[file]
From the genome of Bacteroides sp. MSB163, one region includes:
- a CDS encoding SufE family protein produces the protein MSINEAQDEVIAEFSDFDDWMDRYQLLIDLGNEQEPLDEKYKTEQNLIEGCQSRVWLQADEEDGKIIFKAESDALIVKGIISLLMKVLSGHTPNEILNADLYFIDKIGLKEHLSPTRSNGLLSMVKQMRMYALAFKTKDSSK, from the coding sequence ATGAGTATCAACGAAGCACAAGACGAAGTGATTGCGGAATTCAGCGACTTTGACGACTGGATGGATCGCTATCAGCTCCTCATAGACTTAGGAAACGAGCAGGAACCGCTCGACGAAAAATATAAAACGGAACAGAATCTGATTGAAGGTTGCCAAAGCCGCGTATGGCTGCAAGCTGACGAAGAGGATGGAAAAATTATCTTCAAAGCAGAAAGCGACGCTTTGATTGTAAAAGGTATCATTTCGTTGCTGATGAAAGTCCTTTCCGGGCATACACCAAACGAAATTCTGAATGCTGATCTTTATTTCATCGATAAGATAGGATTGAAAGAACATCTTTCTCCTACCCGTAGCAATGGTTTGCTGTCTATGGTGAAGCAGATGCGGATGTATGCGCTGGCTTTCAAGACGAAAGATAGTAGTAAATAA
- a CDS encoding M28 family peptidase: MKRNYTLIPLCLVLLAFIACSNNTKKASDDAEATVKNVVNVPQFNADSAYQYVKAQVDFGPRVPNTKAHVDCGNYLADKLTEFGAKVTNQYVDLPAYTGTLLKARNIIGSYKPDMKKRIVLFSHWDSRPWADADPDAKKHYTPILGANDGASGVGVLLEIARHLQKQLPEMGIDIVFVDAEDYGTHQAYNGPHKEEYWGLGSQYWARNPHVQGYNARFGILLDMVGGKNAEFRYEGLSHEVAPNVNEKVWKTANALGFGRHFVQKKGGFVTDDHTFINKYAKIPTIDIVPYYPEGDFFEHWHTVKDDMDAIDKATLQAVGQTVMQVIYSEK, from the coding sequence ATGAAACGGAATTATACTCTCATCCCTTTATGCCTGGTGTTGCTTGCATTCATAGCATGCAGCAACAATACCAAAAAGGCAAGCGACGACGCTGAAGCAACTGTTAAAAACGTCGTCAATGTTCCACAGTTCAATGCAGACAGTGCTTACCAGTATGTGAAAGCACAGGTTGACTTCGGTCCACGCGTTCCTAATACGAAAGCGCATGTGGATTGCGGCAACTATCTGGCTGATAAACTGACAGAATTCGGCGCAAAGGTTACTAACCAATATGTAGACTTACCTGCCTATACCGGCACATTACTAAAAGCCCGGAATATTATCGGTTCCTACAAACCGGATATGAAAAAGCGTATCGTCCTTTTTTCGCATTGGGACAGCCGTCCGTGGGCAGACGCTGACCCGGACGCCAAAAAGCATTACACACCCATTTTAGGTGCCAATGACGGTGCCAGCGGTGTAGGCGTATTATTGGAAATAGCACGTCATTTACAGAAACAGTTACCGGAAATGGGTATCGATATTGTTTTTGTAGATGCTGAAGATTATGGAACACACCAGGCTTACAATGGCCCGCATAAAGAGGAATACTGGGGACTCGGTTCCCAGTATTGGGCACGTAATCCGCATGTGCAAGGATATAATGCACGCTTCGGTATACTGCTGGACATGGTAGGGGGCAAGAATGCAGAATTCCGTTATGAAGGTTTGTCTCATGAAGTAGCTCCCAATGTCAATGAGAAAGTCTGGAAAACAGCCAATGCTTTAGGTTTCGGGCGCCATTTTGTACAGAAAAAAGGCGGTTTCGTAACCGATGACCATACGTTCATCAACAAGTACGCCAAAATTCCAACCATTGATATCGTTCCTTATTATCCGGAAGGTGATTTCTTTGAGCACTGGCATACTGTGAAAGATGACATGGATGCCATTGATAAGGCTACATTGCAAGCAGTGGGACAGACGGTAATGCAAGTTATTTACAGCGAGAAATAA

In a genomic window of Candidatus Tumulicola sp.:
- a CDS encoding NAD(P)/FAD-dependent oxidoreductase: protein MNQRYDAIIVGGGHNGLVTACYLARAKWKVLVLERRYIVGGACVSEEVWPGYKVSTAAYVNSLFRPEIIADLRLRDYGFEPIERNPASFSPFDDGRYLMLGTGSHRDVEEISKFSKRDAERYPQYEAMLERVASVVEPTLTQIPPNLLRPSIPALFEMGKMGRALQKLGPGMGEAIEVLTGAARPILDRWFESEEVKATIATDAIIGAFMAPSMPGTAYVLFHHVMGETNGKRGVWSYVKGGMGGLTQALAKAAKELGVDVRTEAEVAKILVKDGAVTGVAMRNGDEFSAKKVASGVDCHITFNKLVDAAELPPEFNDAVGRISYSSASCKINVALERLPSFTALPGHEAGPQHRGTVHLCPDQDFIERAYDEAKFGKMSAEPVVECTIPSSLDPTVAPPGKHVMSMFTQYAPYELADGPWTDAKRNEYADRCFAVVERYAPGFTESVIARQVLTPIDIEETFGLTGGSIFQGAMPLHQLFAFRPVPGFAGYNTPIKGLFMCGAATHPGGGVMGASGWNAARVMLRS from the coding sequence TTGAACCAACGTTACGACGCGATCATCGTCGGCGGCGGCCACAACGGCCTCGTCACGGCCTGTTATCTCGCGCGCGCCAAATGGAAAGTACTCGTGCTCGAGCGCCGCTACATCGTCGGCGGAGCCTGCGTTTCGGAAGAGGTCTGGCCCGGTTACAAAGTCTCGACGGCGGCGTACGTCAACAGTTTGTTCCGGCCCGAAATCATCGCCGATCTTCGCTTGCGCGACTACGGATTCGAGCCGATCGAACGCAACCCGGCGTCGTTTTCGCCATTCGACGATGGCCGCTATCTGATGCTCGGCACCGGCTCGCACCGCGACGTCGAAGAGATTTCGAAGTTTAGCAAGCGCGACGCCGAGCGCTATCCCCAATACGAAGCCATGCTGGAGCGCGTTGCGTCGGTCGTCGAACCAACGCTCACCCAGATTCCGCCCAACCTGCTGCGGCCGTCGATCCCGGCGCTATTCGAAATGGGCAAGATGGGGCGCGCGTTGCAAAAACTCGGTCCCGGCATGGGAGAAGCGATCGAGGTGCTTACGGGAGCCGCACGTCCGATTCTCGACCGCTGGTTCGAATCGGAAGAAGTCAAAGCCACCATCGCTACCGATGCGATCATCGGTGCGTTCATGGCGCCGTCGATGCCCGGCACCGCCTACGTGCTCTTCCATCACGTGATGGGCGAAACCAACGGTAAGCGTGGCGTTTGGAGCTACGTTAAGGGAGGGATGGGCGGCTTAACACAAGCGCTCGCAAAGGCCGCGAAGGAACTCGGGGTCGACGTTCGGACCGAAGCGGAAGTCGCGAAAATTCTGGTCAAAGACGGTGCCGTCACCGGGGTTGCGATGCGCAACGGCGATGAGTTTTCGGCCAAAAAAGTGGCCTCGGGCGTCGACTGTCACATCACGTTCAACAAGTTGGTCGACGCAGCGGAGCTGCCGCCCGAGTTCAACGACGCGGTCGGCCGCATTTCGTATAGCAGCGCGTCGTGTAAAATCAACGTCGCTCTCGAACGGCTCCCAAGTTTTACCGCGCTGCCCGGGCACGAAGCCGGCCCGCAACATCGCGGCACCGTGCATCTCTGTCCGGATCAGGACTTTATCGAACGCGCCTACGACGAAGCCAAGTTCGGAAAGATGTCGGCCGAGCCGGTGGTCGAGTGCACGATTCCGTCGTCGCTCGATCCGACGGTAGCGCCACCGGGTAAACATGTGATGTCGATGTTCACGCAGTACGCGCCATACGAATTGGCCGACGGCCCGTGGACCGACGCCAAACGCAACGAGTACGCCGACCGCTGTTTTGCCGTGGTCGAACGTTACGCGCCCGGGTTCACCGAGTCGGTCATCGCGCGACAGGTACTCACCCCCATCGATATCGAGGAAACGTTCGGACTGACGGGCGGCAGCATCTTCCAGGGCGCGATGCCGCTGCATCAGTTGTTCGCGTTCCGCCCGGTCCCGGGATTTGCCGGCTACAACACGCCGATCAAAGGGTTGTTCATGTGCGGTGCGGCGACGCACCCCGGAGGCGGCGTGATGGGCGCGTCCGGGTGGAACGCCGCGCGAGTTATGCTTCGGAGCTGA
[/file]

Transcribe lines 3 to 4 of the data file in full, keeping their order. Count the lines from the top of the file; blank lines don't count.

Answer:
- a CDS encoding M28 family peptidase: MKRNYTLIPLCLVLLAFIACSNNTKKASDDAEATVKNVVNVPQFNADSAYQYVKAQVDFGPRVPNTKAHVDCGNYLADKLTEFGAKVTNQYVDLPAYTGTLLKARNIIGSYKPDMKKRIVLFSHWDSRPWADADPDAKKHYTPILGANDGASGVGVLLEIARHLQKQLPEMGIDIVFVDAEDYGTHQAYNGPHKEEYWGLGSQYWARNPHVQGYNARFGILLDMVGGKNAEFRYEGLSHEVAPNVNEKVWKTANALGFGRHFVQKKGGFVTDDHTFINKYAKIPTIDIVPYYPEGDFFEHWHTVKDDMDAIDKATLQAVGQTVMQVIYSEK, from the coding sequence ATGAAACGGAATTATACTCTCATCCCTTTATGCCTGGTGTTGCTTGCATTCATAGCATGCAGCAACAATACCAAAAAGGCAAGCGACGACGCTGAAGCAACTGTTAAAAACGTCGTCAATGTTCCACAGTTCAATGCAGACAGTGCTTACCAGTATGTGAAAGCACAGGTTGACTTCGGTCCACGCGTTCCTAATACGAAAGCGCATGTGGATTGCGGCAACTATCTGGCTGATAAACTGACAGAATTCGGCGCAAAGGTTACTAACCAATATGTAGACTTACCTGCCTATACCGGCACATTACTAAAAGCCCGGAATATTATCGGTTCCTACAAACCGGATATGAAAAAGCGTATCGTCCTTTTTTCGCATTGGGACAGCCGTCCGTGGGCAGACGCTGACCCGGACGCCAAAAAGCATTACACACCCATTTTAGGTGCCAATGACGGTGCCAGCGGTGTAGGCGTATTATTGGAAATAGCACGTCATTTACAGAAACAGTTACCGGAAATGGGTATCGATATTGTTTTTGTAGATGCTGAAGATTATGGAACACACCAGGCTTACAATGGCCCGCATAAAGAGGAATACTGGGGACTCGGTTCCCAGTATTGGGCACGTAATCCGCATGTGCAAGGATATAATGCACGCTTCGGTATACTGCTGGACATGGTAGGGGGCAAGAATGCAGAATTCCGTTATGAAGGTTTGTCTCATGAAGTAGCTCCCAATGTCAATGAGAAAGTCTGGAAAACAGCCAATGCTTTAGGTTTCGGGCGCCATTTTGTACAGAAAAAAGGCGGTTTCGTAACCGATGACCATACGTTCATCAACAAGTACGCCAAAATTCCAACCATTGATATCGTTCCTTATTATCCGGAAGGTGATTTCTTTGAGCACTGGCATACTGTGAAAGATGACATGGATGCCATTGATAAGGCTACATTGCAAGCAGTGGGACAGACGGTAATGCAAGTTATTTACAGCGAGAAATAA

In a genomic window of Candidatus Tumulicola sp.: